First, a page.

For those of you who don’t know me I am a proud Australian and I love my country. Having said that I reckon that almost everyone out there will say the same thing about their homeland. This is only natural. The purpose of this post though is not to brag about how beautiful Australia is, rather I want to tell you about one small part, perhaps insignificant to some, of history that happened not too far from where I live.
Whilst every country has it’s pioneers, when one usually thinks of pioneers the first thing that comes to mind is great feats of heroism in times of tribulation and hardship, of forging ahead into the unknown finding new territory to settle. The fact is that being a true pioneer does not necessarily include heroism although it may well mean battling very hard times, working the land and making it your own.
South Australia has many pioneers and while many may not consider Johann Herbig as one I tend to disagree. It all began on the 3rd of October 1855 when Johann Friedrich Herbig arrived in South Australia on the Wilhelmine from Germany. Although poor he manage to lease about 80 acres of land on a time payment schedule and not having enough money to build a house he lived in a old gum tree that was found on his property. This hollow red gum tree is located at Springton South Australia and is about 60 km’s from Adelaide. It’s about 300-500 years old, has a diameter of 7 metres and a height of 24 metres.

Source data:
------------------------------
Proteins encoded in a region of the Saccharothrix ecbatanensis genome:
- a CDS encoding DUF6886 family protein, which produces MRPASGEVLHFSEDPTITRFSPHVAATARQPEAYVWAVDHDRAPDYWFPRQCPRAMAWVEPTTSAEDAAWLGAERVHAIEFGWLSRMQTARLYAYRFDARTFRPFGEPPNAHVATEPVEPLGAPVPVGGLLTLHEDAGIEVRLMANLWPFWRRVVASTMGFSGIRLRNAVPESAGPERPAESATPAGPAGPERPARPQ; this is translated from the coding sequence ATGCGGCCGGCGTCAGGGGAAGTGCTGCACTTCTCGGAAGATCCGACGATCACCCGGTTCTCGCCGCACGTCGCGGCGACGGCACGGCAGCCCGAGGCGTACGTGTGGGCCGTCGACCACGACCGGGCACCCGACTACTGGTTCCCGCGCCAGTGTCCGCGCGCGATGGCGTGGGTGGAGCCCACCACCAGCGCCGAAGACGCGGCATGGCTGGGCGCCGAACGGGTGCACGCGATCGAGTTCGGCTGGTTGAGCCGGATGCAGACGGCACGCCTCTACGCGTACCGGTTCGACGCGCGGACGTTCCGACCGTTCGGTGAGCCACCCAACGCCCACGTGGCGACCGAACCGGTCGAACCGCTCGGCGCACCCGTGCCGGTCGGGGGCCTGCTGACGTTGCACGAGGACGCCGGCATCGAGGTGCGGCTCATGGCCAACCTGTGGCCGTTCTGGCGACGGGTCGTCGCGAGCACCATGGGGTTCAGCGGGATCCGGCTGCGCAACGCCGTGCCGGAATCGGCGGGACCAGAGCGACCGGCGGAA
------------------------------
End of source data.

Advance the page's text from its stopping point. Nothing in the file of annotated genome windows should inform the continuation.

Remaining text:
He lived in the tree for about five years. He met his bride to be, Anna Caroline Rattey on the 1st of December 1856 and married her in 1858 and they lived in the tree together. A year later the first of their sixteen children, Johann, was born in their tree house. It wasn’t until their second son was born a year later and the tree became too small for the growing family, a hut was built.
He died on the 18th October 1886 aged 58 due to an unfortunate accident. The tree has been occupied on several occasions by others and today the Herbig Family Tree represents a graphic link to early European settlement of the area.
Many people when talking about family trees think of it in terms of genealogy, but here in South Australia we have a tree that was inhabited by a family for roughly five years. This would make it one of the few actual living tree house
The tree is located 63 km north-east of Adelaide in Springton which was originally known as Black Springs. It is a small township at the south-eastern extremity of the Barossa Valley. It is definitely worth a look at if you are in the area.